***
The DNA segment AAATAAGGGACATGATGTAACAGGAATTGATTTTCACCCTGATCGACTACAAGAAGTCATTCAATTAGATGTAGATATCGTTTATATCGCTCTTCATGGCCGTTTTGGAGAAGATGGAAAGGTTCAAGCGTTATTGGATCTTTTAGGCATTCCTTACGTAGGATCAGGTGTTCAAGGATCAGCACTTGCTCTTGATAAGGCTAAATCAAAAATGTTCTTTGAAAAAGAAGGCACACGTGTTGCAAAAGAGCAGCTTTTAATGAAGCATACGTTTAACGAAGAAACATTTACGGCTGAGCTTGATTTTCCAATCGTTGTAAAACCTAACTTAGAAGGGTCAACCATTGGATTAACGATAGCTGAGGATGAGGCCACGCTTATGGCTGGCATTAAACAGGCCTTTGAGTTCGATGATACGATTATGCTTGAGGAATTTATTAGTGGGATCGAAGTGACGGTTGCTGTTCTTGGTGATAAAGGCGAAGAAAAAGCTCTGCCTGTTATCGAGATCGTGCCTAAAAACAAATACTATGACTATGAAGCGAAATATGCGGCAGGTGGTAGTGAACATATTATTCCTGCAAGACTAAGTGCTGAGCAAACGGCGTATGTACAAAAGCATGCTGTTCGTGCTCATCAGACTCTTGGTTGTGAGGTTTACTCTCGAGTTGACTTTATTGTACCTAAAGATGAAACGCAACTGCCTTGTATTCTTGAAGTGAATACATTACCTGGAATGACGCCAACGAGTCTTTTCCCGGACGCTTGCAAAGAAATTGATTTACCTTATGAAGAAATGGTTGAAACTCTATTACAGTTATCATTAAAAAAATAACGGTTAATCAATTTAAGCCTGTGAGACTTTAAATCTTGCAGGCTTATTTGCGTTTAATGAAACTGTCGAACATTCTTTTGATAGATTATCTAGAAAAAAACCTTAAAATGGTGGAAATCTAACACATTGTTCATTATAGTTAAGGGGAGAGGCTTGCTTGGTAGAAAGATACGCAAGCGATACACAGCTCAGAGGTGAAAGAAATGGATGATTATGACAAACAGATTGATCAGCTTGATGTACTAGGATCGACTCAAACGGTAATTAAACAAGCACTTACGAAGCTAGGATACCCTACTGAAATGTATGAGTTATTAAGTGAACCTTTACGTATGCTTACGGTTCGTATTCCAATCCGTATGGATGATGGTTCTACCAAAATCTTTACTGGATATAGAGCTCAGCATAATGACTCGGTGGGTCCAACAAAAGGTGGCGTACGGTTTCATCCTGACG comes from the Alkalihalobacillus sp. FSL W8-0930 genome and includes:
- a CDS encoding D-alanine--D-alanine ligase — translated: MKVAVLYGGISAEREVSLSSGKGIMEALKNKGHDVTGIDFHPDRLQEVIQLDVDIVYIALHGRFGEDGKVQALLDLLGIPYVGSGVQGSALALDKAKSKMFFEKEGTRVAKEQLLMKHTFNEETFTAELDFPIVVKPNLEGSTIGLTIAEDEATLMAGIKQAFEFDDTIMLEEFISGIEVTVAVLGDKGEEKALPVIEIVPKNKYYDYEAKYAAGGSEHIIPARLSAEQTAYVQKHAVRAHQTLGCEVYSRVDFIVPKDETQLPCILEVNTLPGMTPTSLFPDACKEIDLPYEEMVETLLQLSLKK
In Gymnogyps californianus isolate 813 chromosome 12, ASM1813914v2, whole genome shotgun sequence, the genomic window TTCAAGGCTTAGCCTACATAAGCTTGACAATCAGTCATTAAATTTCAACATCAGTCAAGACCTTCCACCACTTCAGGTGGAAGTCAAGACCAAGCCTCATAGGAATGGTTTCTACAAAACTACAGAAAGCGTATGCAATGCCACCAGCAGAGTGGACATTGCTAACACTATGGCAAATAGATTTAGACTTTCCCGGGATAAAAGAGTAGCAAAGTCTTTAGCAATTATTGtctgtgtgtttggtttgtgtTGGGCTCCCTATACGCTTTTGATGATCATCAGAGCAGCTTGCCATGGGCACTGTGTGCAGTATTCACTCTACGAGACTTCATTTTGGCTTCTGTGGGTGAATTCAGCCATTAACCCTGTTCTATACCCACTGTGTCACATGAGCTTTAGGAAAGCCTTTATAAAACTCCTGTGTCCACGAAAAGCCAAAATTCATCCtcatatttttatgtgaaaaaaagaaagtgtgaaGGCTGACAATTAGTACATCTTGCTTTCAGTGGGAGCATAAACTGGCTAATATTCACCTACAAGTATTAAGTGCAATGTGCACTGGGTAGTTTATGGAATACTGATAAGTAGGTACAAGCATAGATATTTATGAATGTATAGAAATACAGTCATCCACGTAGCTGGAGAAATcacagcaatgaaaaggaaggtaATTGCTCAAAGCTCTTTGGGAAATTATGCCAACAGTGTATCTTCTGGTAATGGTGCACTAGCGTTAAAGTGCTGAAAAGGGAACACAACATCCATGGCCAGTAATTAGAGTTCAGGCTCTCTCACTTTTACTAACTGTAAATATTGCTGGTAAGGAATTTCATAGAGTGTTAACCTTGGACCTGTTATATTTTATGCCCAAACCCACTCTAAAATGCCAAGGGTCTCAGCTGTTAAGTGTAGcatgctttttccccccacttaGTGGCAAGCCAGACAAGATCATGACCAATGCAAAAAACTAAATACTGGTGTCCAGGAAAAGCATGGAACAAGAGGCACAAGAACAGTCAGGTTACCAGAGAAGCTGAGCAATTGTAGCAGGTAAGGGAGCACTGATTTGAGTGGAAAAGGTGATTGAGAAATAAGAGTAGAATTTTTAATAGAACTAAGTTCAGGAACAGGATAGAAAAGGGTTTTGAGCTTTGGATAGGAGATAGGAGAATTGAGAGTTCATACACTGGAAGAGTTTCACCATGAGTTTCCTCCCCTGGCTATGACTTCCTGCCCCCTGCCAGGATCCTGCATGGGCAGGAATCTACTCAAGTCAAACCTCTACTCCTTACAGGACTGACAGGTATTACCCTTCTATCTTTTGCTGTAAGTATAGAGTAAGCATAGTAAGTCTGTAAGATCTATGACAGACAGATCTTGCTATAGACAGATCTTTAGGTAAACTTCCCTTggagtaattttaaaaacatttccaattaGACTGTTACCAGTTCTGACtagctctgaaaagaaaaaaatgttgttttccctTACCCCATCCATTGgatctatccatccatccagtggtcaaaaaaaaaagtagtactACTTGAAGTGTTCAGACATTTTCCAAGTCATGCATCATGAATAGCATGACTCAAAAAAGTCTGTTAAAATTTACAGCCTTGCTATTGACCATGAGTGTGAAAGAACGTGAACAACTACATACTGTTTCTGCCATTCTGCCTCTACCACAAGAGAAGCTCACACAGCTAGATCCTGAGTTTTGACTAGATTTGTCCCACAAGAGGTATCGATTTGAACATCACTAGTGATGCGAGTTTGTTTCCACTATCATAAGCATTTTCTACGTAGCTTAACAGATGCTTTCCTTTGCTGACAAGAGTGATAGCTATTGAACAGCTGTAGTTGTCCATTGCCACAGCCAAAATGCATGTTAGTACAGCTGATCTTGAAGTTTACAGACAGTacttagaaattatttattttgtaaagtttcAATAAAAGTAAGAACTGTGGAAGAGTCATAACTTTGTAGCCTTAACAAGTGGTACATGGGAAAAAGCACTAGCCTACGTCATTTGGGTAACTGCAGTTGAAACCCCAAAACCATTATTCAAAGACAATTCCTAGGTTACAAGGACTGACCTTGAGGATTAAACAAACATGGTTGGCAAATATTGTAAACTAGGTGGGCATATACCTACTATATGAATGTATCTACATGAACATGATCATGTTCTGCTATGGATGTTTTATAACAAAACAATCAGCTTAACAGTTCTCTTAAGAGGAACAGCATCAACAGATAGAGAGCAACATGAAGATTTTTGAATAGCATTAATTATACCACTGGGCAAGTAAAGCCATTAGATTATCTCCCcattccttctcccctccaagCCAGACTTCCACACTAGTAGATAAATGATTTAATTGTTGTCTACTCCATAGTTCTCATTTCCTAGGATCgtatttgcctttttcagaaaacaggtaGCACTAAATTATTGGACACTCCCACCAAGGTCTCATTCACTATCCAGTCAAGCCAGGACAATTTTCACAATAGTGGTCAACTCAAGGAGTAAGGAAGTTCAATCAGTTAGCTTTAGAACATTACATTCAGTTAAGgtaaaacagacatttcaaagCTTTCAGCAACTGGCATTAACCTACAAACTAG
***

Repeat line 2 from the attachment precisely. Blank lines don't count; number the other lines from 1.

- a CDS encoding D-alanine--D-alanine ligase — translated: MKVAVLYGGISAEREVSLSSGKGIMEALKNKGHDVTGIDFHPDRLQEVIQLDVDIVYIALHGRFGEDGKVQALLDLLGIPYVGSGVQGSALALDKAKSKMFFEKEGTRVAKEQLLMKHTFNEETFTAELDFPIVVKPNLEGSTIGLTIAEDEATLMAGIKQAFEFDDTIMLEEFISGIEVTVAVLGDKGEEKALPVIEIVPKNKYYDYEAKYAAGGSEHIIPARLSAEQTAYVQKHAVRAHQTLGCEVYSRVDFIVPKDETQLPCILEVNTLPGMTPTSLFPDACKEIDLPYEEMVETLLQLSLKK